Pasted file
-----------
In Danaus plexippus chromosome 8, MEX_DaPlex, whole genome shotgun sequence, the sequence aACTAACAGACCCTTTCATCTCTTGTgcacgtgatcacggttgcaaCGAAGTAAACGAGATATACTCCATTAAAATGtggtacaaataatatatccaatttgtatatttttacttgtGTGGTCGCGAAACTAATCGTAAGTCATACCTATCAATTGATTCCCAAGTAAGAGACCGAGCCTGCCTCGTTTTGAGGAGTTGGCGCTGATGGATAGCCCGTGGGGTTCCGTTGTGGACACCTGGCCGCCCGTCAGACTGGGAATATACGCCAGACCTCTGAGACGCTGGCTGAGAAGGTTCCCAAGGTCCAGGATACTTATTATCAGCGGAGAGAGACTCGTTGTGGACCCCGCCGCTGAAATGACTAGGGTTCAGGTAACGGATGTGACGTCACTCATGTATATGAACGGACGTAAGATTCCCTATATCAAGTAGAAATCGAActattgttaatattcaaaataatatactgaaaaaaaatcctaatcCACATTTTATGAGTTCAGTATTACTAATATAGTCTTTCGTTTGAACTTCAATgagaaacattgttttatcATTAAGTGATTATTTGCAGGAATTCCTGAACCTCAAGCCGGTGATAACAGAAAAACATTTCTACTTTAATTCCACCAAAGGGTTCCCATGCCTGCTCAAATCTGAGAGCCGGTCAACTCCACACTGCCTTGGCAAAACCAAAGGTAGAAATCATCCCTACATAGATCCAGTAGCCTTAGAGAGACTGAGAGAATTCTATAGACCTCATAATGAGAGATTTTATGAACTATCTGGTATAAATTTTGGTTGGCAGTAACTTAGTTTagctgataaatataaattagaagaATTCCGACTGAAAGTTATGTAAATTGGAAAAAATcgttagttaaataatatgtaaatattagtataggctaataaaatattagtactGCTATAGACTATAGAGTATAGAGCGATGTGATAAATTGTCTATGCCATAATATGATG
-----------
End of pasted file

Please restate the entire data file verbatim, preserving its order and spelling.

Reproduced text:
In Danaus plexippus chromosome 8, MEX_DaPlex, whole genome shotgun sequence, the sequence aACTAACAGACCCTTTCATCTCTTGTgcacgtgatcacggttgcaaCGAAGTAAACGAGATATACTCCATTAAAATGtggtacaaataatatatccaatttgtatatttttacttgtGTGGTCGCGAAACTAATCGTAAGTCATACCTATCAATTGATTCCCAAGTAAGAGACCGAGCCTGCCTCGTTTTGAGGAGTTGGCGCTGATGGATAGCCCGTGGGGTTCCGTTGTGGACACCTGGCCGCCCGTCAGACTGGGAATATACGCCAGACCTCTGAGACGCTGGCTGAGAAGGTTCCCAAGGTCCAGGATACTTATTATCAGCGGAGAGAGACTCGTTGTGGACCCCGCCGCTGAAATGACTAGGGTTCAGGTAACGGATGTGACGTCACTCATGTATATGAACGGACGTAAGATTCCCTATATCAAGTAGAAATCGAActattgttaatattcaaaataatatactgaaaaaaaatcctaatcCACATTTTATGAGTTCAGTATTACTAATATAGTCTTTCGTTTGAACTTCAATgagaaacattgttttatcATTAAGTGATTATTTGCAGGAATTCCTGAACCTCAAGCCGGTGATAACAGAAAAACATTTCTACTTTAATTCCACCAAAGGGTTCCCATGCCTGCTCAAATCTGAGAGCCGGTCAACTCCACACTGCCTTGGCAAAACCAAAGGTAGAAATCATCCCTACATAGATCCAGTAGCCTTAGAGAGACTGAGAGAATTCTATAGACCTCATAATGAGAGATTTTATGAACTATCTGGTATAAATTTTGGTTGGCAGTAACTTAGTTTagctgataaatataaattagaagaATTCCGACTGAAAGTTATGTAAATTGGAAAAAATcgttagttaaataatatgtaaatattagtataggctaataaaatattagtactGCTATAGACTATAGAGTATAGAGCGATGTGATAAATTGTCTATGCCATAATATGATG